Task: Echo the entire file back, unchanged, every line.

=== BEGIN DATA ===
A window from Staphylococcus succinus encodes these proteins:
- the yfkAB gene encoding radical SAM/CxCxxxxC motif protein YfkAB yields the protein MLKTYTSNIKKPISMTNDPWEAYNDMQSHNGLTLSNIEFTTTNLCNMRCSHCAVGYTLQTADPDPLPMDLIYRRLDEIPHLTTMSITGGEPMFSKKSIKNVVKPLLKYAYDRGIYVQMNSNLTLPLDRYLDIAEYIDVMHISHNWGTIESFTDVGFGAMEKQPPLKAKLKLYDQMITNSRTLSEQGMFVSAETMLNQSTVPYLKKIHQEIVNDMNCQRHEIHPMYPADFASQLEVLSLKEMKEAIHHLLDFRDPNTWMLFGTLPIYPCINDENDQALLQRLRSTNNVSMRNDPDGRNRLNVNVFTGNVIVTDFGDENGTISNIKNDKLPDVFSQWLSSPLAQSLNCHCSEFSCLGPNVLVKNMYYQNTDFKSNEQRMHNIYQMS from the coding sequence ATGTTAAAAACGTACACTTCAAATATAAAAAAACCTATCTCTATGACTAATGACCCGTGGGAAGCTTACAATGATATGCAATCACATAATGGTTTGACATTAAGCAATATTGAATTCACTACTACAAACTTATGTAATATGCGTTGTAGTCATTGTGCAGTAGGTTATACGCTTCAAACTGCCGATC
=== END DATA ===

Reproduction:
A window from Staphylococcus succinus encodes these proteins:
- the yfkAB gene encoding radical SAM/CxCxxxxC motif protein YfkAB yields the protein MLKTYTSNIKKPISMTNDPWEAYNDMQSHNGLTLSNIEFTTTNLCNMRCSHCAVGYTLQTADPDPLPMDLIYRRLDEIPHLTTMSITGGEPMFSKKSIKNVVKPLLKYAYDRGIYVQMNSNLTLPLDRYLDIAEYIDVMHISHNWGTIESFTDVGFGAMEKQPPLKAKLKLYDQMITNSRTLSEQGMFVSAETMLNQSTVPYLKKIHQEIVNDMNCQRHEIHPMYPADFASQLEVLSLKEMKEAIHHLLDFRDPNTWMLFGTLPIYPCINDENDQALLQRLRSTNNVSMRNDPDGRNRLNVNVFTGNVIVTDFGDENGTISNIKNDKLPDVFSQWLSSPLAQSLNCHCSEFSCLGPNVLVKNMYYQNTDFKSNEQRMHNIYQMS from the coding sequence ATGTTAAAAACGTACACTTCAAATATAAAAAAACCTATCTCTATGACTAATGACCCGTGGGAAGCTTACAATGATATGCAATCACATAATGGTTTGACATTAAGCAATATTGAATTCACTACTACAAACTTATGTAATATGCGTTGTAGTCATTGTGCAGTAGGTTATACGCTTCAAACTGCCGATC